Finally, let's check that the Apache Ignite cluster communicates to the store. To do that, open up GitHub project in your development environment and start an instance of a data node (DataNodeStartup file), maintenance service node (MaintenanceServiceNodeStartup file) and vehicle service node (VehicleServiceNodeStartup file). Once all the nodes connect to each other, start TestAppStartup that connects to the clusters, puts some data there and calls the services. After TestAppStartup completes its execution go to DataNodeStartup logging window and locate a string like the one below:

>>> Writing Value To Cache Store: Entry [key=1, val=services.maintenance.common.Maintenance [idHash=88832938, hash=1791054845, date=Tue Apr 18 14:55:52 PDT 2017, vehicleId=6]]

The string appeared because TestAppStartup triggered an update of 'maintenance' cache that automatically sent the update to our dummy persistent store.

Connecting From an External Application 

TestAppStartup is one of the examples of an application that works with our microservices deployed in the Apache Ignite cluster. It's an internal application in a sense that it connects to the cluster directly and talks to the services by means of Service Grid API.

But what about external applications that might not or should not be aware of your cluster and the overall deployment. How can they interact with the microservices? A solution is simple. An Apache Ignite service should listen to incoming requests from the external application in some different way and respond to them.

For instance, when an instance of MaintenanceService is deployed in the cluster, it starts a server socket that accepts remote connections on a predefined port (see MaintenanceServiceImpl for more details). Now, start an external application using ExternalTestApp that connects to the service over that server socket and retrieves a maintenance schedule for every vehicle. An output of ExternalTestApp should be similar the one below:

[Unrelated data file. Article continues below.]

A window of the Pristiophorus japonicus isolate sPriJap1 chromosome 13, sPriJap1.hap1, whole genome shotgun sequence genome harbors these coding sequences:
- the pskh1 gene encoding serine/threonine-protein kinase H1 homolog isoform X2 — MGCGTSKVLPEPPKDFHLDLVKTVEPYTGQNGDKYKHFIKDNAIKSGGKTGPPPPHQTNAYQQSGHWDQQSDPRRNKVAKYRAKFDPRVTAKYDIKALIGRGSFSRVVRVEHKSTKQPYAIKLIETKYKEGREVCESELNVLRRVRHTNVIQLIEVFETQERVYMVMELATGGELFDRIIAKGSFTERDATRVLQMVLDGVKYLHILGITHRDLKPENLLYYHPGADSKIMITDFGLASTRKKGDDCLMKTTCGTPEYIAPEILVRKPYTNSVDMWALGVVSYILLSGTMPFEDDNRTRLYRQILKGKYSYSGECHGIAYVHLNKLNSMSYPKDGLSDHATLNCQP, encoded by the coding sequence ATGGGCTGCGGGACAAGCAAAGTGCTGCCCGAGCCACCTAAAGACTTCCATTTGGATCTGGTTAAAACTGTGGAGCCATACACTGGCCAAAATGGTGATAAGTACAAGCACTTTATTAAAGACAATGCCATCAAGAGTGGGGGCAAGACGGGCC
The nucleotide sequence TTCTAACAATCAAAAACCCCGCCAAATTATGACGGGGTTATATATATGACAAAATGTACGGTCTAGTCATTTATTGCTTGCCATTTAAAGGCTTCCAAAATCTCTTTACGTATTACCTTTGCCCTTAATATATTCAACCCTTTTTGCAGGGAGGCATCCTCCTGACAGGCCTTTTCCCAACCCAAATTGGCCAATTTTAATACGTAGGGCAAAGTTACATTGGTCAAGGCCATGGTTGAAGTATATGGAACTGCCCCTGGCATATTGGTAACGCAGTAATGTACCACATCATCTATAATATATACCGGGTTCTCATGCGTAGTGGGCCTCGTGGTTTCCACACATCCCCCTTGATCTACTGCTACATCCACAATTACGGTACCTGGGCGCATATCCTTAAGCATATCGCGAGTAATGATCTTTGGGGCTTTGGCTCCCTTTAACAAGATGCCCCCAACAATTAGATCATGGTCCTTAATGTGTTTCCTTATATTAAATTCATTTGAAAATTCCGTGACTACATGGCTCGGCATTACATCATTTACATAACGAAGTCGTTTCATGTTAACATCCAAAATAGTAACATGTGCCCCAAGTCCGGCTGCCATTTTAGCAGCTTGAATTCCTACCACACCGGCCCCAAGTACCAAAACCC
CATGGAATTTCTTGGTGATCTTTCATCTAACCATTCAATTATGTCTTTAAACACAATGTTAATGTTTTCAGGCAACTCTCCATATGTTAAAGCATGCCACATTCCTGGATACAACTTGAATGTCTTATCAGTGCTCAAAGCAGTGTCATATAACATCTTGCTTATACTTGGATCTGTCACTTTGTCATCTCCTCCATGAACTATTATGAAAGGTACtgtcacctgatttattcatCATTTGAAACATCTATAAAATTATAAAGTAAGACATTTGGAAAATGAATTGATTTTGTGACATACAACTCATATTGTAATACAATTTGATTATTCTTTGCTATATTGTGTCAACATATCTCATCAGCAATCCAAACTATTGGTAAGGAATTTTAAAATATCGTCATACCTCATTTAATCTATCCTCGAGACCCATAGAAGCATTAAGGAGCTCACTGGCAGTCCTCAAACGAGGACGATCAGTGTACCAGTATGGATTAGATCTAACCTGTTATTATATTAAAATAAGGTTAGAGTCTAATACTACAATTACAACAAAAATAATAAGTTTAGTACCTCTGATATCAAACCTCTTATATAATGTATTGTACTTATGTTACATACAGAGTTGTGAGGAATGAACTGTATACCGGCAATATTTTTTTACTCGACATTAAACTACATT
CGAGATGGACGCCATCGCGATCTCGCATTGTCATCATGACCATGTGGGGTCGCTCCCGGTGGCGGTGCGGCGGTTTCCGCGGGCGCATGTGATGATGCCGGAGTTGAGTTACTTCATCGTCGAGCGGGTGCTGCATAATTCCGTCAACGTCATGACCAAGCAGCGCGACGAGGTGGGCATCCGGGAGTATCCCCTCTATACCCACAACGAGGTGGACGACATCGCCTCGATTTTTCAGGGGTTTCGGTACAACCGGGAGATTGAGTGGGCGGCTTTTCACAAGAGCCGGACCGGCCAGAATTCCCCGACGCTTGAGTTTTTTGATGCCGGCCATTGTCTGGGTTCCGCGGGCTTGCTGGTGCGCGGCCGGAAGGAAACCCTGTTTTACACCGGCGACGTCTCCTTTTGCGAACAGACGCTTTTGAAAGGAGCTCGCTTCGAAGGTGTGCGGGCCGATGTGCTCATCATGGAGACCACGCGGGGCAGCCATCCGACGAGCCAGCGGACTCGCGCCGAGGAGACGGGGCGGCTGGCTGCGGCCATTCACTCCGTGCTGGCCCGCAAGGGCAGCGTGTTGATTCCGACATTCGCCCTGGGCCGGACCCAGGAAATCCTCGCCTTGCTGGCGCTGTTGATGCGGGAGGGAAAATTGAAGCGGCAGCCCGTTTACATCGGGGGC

>>> Getting maintenance schedule for vehicle:0
>>> Getting maintenance schedule for vehicle:1
>>> Getting maintenance schedule for vehicle:2
>>> Getting maintenance schedule for vehicle:3
>>> Getting maintenance schedule for vehicle:4
>>> Getting maintenance schedule for vehicle:5
>>> Getting maintenance schedule for vehicle:6
  >>> Maintenance{vehicleId=6, date=Tue Apr 18 14:55:52 PDT 2017}
>>> Getting maintenance schedule for vehicle:7
>>> Getting maintenance schedule for vehicle:8
>>> Getting maintenance schedule for vehicle:9
>>> Shutting down the application.


In this series we've seen how a microservices-based solution can be deployed and maintained in an Apache Ignite cluster. Such a solution allows us offloading of microservices lifecycle and high-availability tasks to Apache Ignite thinking of an actual implementation. Plus, having all the data and microservices distributed across the cluster means that you no longer need to worry about performance and fault-tolerance - this will be handled by Apache Ignite for you.